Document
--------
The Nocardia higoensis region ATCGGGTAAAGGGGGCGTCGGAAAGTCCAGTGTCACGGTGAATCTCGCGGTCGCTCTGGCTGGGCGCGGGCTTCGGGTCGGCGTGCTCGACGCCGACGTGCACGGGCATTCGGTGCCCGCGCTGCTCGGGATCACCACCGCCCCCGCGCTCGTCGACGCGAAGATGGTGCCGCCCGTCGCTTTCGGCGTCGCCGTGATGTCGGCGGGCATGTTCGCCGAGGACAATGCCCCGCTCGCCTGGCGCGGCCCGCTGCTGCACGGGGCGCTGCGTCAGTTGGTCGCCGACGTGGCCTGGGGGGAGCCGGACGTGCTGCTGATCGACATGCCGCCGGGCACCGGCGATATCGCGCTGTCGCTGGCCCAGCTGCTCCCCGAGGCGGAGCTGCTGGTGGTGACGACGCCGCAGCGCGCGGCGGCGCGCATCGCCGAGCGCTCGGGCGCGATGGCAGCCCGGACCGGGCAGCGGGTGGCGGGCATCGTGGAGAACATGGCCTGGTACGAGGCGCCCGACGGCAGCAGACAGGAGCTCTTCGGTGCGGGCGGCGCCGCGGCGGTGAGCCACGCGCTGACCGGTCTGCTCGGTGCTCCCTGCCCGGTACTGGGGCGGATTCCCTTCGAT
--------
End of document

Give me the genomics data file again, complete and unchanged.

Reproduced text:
The Nocardia higoensis region ATCGGGTAAAGGGGGCGTCGGAAAGTCCAGTGTCACGGTGAATCTCGCGGTCGCTCTGGCTGGGCGCGGGCTTCGGGTCGGCGTGCTCGACGCCGACGTGCACGGGCATTCGGTGCCCGCGCTGCTCGGGATCACCACCGCCCCCGCGCTCGTCGACGCGAAGATGGTGCCGCCCGTCGCTTTCGGCGTCGCCGTGATGTCGGCGGGCATGTTCGCCGAGGACAATGCCCCGCTCGCCTGGCGCGGCCCGCTGCTGCACGGGGCGCTGCGTCAGTTGGTCGCCGACGTGGCCTGGGGGGAGCCGGACGTGCTGCTGATCGACATGCCGCCGGGCACCGGCGATATCGCGCTGTCGCTGGCCCAGCTGCTCCCCGAGGCGGAGCTGCTGGTGGTGACGACGCCGCAGCGCGCGGCGGCGCGCATCGCCGAGCGCTCGGGCGCGATGGCAGCCCGGACCGGGCAGCGGGTGGCGGGCATCGTGGAGAACATGGCCTGGTACGAGGCGCCCGACGGCAGCAGACAGGAGCTCTTCGGTGCGGGCGGCGCCGCGGCGGTGAGCCACGCGCTGACCGGTCTGCTCGGTGCTCCCTGCCCGGTACTGGGGCGGATTCCCTTCGAT